We are adding the values in R1 and R2, and we are storing the result back in R1. What if the name "R1" pointed to two different physical storage areas, that is the value is read from one location, the "old R1", and is written to a new storage area, the "new R1".
Register renaming can be used to prevent hazards caused by out-of-order execution (OOOE).
During a branch, it is frequently possible to "guess" about the outcome of the branch. By guessing about the destination, instructions can be executed speculatively. If the guess is wrong, the pipeline will need to be emptied, which takes the same amount of time as a stall. However, if the guess is right, no time is wasted and the processor continues operation as normal.
The process of guessing which way the branch will take is a complicated subject and is beyond the current scope of this book.
A branch delay is an instruction written in the assembly source code after the branch, that is designed to execute whether the branch is taken or not. If there are no instructions that can be executed without a dependency on the branch, then a NOP should be inserted instead. Some assemblers are capable of rearranging code in this fashion, although other assemblers that use this technique require the programmer to handle branch delays manually.
In a branch predication scheme, all instructions, or most instructions in the ISA may be conditionally executed based on some condition. In other words, the instruction will be loaded from memory, decoded, and then the processor will determine whether or not to execute it. In the event of a branch, for instance, the instructions in the pipeline after the branch can be turned off if the branch went the other direction. Branch predication is very closely related to speculative execution.
Branch Prediction is the act of guessing about the direction a branch instruction will take. Typically, branch predictors base these decisions off register values, and past branch history. In a large loop, for instance, a particular program may branch back to the top of the loop many many times before the loop terminates. Consider this high-level pseudo code:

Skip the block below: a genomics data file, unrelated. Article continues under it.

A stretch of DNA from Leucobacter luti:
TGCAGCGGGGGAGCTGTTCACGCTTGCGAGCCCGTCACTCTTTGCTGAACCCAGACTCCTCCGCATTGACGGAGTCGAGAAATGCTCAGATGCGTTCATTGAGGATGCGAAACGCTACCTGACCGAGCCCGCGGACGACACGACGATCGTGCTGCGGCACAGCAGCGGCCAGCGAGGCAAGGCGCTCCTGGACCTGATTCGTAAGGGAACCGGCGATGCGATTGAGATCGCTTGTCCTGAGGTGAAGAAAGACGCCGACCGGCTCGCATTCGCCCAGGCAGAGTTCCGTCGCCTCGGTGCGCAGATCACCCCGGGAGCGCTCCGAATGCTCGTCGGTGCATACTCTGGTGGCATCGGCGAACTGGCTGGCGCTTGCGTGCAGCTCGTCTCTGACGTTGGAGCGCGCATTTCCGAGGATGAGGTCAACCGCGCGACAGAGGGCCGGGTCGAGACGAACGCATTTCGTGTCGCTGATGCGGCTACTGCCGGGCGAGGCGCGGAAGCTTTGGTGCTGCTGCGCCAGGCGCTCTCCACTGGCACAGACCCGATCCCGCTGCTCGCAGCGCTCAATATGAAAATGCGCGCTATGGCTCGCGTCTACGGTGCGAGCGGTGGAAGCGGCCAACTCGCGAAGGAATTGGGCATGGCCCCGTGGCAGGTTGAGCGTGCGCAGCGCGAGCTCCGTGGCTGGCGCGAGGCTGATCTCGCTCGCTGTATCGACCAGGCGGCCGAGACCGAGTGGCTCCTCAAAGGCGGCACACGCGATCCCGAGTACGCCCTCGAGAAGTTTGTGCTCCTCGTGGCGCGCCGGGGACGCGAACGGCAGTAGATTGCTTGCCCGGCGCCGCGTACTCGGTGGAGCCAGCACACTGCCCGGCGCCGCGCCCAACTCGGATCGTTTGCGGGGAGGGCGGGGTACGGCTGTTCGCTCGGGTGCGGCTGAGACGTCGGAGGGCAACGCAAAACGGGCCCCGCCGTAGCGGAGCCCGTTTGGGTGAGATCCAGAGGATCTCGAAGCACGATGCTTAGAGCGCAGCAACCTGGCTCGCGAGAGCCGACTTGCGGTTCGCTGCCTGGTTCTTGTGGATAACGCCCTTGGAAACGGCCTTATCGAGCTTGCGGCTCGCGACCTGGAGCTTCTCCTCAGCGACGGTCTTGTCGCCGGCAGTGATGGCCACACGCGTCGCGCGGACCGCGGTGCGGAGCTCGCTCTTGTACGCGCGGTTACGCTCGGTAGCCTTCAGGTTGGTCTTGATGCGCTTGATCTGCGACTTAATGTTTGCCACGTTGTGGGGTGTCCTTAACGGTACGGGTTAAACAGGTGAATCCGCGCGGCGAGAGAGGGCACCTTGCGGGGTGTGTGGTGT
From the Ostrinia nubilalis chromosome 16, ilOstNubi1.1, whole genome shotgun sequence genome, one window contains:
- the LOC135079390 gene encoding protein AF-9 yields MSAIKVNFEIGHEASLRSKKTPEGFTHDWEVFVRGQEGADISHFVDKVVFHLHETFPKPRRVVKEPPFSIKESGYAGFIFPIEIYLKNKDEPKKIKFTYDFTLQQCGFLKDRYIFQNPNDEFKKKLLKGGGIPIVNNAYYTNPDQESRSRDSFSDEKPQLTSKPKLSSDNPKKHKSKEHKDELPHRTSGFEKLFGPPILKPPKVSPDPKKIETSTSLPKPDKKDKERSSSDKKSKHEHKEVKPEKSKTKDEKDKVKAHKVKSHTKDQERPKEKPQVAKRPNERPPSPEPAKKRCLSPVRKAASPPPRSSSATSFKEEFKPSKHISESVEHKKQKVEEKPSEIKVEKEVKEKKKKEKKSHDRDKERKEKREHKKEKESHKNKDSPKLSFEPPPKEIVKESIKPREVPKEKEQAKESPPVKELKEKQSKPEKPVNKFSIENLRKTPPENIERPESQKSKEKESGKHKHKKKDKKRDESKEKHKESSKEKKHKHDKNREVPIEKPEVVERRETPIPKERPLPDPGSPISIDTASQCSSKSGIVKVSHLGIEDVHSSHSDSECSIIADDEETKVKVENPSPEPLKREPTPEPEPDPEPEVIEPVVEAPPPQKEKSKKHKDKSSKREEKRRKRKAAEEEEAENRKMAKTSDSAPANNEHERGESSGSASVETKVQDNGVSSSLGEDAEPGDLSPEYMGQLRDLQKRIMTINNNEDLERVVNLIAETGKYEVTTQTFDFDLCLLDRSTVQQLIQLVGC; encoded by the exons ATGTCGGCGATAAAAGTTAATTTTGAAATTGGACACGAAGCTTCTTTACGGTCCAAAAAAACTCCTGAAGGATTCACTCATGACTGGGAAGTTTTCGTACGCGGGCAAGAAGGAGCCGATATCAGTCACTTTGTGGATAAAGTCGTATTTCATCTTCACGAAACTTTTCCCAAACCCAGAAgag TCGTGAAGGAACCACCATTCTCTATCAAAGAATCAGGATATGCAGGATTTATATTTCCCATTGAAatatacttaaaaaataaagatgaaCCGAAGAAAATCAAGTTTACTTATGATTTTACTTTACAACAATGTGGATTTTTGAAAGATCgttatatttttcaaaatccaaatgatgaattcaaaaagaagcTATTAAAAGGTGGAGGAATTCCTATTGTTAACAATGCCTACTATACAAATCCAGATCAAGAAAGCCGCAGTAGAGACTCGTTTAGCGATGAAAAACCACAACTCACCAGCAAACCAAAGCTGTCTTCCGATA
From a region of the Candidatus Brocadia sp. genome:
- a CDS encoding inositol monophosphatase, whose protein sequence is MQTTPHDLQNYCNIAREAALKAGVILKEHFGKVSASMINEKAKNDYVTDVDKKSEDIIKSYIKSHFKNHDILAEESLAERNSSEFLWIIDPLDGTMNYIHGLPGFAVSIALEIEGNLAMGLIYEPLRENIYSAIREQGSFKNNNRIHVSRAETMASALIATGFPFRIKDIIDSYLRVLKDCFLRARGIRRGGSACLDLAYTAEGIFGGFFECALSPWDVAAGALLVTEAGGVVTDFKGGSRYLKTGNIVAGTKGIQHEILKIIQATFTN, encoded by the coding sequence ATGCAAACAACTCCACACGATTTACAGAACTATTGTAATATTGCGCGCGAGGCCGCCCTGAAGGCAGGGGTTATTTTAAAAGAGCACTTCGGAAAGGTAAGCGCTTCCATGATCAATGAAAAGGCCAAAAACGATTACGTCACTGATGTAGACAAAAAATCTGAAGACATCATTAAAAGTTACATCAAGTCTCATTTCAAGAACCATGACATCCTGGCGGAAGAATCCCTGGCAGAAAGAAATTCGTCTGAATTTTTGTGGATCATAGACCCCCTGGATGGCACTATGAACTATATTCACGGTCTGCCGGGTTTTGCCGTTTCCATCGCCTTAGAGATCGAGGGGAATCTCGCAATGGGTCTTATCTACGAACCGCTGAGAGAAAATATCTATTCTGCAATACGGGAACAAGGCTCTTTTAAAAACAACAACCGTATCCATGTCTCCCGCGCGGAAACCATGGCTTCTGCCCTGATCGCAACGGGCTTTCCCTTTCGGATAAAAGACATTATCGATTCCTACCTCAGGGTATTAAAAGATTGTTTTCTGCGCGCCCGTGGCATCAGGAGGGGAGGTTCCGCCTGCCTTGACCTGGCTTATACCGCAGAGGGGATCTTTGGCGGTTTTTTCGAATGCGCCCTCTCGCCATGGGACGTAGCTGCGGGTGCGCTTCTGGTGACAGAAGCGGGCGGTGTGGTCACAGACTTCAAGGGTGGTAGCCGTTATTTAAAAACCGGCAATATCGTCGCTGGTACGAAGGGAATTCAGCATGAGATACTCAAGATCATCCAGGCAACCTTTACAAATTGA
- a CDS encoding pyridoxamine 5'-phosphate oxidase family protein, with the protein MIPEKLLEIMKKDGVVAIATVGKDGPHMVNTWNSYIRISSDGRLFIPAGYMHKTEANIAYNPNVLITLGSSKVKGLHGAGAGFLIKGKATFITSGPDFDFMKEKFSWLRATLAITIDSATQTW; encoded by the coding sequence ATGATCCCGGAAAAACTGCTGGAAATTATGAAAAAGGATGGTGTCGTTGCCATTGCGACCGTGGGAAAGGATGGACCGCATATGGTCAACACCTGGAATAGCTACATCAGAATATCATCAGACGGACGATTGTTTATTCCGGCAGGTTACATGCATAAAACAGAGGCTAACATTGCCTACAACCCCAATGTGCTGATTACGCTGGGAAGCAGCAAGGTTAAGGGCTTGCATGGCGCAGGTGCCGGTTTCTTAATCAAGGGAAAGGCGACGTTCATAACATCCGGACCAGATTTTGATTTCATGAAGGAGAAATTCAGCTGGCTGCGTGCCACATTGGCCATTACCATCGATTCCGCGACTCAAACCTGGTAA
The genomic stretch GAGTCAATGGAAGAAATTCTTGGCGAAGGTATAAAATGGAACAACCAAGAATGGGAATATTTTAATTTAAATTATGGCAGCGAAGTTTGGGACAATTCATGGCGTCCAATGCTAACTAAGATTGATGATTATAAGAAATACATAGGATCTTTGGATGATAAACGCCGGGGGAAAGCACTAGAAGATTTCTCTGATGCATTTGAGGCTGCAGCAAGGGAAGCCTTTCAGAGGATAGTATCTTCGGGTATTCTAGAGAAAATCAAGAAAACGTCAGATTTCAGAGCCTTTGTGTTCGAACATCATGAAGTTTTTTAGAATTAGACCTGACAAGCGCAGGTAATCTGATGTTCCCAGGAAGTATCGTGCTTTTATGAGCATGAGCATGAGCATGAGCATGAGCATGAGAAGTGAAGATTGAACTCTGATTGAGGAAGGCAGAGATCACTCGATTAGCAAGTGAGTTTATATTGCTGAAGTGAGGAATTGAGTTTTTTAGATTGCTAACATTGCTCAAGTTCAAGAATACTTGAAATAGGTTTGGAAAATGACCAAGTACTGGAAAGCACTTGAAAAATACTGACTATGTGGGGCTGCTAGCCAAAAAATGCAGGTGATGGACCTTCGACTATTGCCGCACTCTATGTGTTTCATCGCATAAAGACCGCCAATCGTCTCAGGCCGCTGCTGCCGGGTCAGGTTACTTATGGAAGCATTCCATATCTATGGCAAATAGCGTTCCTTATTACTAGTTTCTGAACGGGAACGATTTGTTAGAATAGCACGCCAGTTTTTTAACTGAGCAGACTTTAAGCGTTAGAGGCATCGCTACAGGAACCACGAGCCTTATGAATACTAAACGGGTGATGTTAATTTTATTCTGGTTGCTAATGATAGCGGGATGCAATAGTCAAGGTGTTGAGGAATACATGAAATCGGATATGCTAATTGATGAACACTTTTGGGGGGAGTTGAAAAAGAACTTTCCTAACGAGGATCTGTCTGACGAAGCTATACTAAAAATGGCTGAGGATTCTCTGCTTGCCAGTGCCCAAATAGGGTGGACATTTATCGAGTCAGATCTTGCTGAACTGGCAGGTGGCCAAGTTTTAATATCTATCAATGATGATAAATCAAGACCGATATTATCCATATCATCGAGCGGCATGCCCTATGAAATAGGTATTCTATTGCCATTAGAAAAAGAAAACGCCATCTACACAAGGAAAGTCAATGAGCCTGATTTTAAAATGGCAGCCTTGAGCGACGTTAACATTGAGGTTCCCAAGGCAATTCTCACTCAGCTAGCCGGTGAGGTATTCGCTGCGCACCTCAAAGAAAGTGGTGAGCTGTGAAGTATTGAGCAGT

while(condition) do this end
Which roughly translates to this assembly pseudo code:
top of loop: compare condition and 0. branch to end of loop if equal do this branch to top of loop bottom of loop:
This loop will continue to repeat until the condition flag is 0. This code will likely loop many times before the one time that it exits. In a while structure like this, it takes the branch every time except for the last time, and it only doesn't take the branch once. It makes good sense to assume, therefore, that every branch that we come to will be taken, which can increase the accuracy of our speculative execution.
A branch predictor typically acts like a counter. Every time a branch is taken, the counter is incremented, and every time a branch is not taken, the counter is decremented. Consider a 2-bit predictor. If the predictor is 0 or 1, the branch is not taken, but if the predictor is 2 or 3, the branch is taken.
We can treat a branch predictor like a finite-state-machine (FSM) like in the diagram above. This FSM has 4 stages, corresponding to the following "guesses":
- q0:Strong Take
- q1:Weak Take
- q2:Weak Not Take
- q3:Strong Not Take
The zeros in this diagram refer to a branch not being taken, and a 1 corresponds to a branch being taken. If many branches are taken, the state moves towards the right. If branches are not taken, the stage moves towards the left.